5 Minutes To Read

Deification of Teachers in Burma: Why the Tradition of Paying Respect to Teachers should be Abolished

5 Minutes To Read
  • English
  • Phoenix (pseudonym) argues that Burma’s current model of teacher-student relations limits debate.

    Editor’s note: The original article was published in The Irrawaddy on October 10, 2022. Read the Burmese version here.

    Before the annexation of Burma by the British, the only place where one could learn how to read and write was the country’s monasteries. The education of most young boys (since girls were prohibited from studying at monasteries) often culminated in the rote memorization of Buddhist scriptures. During the colonial era, the British government and foreign missionaries established schools and universities that taught modern subjects such as mathematics and science; consequently, monasteries as centers for learning became less relevant.

    However, at the beginning of the twentieth century, a new movement for national independence emerged, led by youths from Burma who were educated in Europe and India, and who aimed to establish a nation based on Buddhism and Burmese nationalism. During the 1930s, this movement had a strong influence over students from Rangoon University, who brought Buddhist traditions and rituals to the university precinct. The construction of a University dhamma-yone in 1934 and the existence of the tradition of paying respects to teachers, or saya-gadaw-pwe-dale were the most significant physical manifestation of Buddhism’s influence in the university campus. In other words, a secular realm, like a university campus, was influenced by a religion. This was not surprising; the majority of the students were Buddhists, and, at that time, they thought that the purity and very existence of Buddhism were being threatened by British colonialism, and they took it upon themselves to guard it.

    Nevertheless, even after Burma gained independence in 1948, Buddhist elements influenced and intervened in secular affairs such as politics and education. Under pressure from the monks, in 1961, then prime minster U Nu proclaimed that Buddhism is the national religion of Burma.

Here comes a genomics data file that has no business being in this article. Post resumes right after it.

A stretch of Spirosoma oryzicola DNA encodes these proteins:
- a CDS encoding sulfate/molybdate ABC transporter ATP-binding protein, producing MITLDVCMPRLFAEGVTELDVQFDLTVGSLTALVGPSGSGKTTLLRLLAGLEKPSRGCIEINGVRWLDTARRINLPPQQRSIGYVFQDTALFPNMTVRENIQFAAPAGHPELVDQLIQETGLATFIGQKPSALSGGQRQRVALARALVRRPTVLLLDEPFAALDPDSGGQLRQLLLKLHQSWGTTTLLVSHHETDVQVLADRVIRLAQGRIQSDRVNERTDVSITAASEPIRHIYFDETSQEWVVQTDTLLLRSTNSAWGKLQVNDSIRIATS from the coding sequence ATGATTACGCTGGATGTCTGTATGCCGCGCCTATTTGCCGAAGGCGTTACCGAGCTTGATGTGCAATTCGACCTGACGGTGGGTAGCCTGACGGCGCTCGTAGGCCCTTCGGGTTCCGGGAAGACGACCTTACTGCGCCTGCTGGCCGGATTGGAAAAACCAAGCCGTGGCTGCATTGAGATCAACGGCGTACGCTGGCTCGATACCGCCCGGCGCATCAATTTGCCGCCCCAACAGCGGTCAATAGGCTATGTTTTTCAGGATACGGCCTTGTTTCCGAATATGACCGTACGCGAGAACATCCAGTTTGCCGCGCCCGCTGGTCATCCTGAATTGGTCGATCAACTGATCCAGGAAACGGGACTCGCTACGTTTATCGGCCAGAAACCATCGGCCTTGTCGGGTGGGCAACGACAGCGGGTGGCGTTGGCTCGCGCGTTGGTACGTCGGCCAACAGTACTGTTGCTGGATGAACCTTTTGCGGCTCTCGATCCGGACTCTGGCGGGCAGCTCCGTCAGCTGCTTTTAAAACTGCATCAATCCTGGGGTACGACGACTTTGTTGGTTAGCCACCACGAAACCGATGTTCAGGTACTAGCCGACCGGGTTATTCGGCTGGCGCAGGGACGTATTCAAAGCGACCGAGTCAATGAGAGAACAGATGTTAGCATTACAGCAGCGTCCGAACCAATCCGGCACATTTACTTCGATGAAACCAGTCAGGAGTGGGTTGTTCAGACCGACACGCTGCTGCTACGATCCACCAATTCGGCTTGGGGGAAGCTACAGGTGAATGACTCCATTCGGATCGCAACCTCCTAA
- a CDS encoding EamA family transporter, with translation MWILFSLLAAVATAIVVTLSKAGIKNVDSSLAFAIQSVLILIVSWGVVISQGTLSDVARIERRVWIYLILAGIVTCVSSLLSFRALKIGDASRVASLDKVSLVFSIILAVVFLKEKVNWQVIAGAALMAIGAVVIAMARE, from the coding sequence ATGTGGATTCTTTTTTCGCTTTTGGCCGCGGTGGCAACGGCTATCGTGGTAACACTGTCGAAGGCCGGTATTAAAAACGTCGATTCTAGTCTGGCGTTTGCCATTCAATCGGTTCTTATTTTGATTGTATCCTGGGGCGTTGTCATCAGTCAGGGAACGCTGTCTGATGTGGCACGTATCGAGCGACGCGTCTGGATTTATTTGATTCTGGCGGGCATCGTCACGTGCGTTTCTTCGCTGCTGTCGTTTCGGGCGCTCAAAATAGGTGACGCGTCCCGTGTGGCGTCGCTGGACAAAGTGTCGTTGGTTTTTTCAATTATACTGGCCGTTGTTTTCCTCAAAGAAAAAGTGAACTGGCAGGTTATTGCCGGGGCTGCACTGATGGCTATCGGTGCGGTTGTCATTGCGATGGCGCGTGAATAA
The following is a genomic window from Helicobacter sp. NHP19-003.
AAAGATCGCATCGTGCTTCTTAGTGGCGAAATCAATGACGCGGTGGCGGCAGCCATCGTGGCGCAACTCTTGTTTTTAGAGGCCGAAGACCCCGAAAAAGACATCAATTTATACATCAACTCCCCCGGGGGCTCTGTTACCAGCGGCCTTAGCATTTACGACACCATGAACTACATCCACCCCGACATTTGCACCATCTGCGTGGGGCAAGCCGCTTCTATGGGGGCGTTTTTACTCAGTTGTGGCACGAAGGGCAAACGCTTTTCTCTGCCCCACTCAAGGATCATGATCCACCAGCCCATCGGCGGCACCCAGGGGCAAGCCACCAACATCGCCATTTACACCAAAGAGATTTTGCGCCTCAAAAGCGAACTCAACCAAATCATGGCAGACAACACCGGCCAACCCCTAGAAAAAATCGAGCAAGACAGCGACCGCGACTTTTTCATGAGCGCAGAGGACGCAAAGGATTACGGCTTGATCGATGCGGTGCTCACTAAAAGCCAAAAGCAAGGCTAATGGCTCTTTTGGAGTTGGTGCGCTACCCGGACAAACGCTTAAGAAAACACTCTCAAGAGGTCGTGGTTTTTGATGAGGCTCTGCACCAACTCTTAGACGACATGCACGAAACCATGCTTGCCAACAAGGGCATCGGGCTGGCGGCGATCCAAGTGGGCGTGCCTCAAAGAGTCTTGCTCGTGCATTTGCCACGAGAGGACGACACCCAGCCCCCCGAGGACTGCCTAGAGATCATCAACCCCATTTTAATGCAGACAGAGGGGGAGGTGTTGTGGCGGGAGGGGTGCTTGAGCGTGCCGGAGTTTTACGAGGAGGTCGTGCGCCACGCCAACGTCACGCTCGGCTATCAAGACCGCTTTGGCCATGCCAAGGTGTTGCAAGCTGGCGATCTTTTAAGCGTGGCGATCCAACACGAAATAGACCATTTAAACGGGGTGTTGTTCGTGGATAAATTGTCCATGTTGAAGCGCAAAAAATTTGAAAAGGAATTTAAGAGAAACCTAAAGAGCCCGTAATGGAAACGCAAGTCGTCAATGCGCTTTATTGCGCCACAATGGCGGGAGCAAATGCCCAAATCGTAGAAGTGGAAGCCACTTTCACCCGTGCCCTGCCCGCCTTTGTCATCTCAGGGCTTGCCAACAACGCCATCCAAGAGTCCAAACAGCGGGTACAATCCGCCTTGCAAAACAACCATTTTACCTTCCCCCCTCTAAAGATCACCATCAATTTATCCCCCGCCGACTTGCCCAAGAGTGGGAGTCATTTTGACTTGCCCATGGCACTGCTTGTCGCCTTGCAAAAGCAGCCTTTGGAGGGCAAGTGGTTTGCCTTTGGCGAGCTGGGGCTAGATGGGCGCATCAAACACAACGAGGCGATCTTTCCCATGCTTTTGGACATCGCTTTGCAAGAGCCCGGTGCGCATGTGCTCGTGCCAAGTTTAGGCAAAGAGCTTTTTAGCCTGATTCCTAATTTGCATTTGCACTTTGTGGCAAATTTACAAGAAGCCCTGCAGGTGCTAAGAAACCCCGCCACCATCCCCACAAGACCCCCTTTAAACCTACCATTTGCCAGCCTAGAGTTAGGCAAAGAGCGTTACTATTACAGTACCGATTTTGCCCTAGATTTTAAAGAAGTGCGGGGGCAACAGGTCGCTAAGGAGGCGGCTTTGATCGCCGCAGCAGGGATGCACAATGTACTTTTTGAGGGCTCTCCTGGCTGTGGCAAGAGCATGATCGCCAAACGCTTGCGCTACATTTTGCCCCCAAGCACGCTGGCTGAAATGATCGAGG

Today, the tradition of paying respects to teachers continues to exist in schools and universities throughout Burma. The tradition has transformed into a formal ceremony held annually and organized collectively by teachers and students, in which students gather and sit on the floor of a great hall to pay respects to the teachers, who sit before them on rows of chairs. This tradition, I argue, is a hazard to ideals such as freedom of discussion and criticism upon which many modern universities are built.

    According to the Burmese tradition, paying respect to the parents, elders, and teachers is a noble act; people believe that by crouching down on the floor and asking for forgiveness before the abovementioned persons, one’s sins can be erased. Paying respects is also an act of admission that the person who earns this respect is also greater than and superior to those who offer it. It is obvious that only an inferior individual pays respects to the superior one, not vice-versa. This act also establishes a relationship in which the inferior person must listen to and obey the superior individual’s orders. Being inferior means one has neither the intellectual capacity nor the right to question the superior person’s wisdom. I call this kind of relationship a “one-way relationship.”

    This culture of deification of the figures in authority leads to the deification of public and political figures, and people would blindly follow those ‘teacher-like’ figures who preach what they want, rather than building a culture of healthy pluralistic democracy. It is worth noting that there are several teacher-like figures—whether they are civilian politicians, monks, or military personnel—who preach different doctrines, and they (and their followers) sincerely believe that the absolute truth is in their hands, while others are following the wrong path. However, they have a particular thing in common. They want to build a stronger and more powerful Burma, but they want to do it based on traditional values, not on democratic values. This might be the main reason why mainstream Burmese politics is brimming with populist politicians and their followers, despite intellectuals and academics’ efforts to shape a democratic Burma (since few hear the latter’s voices).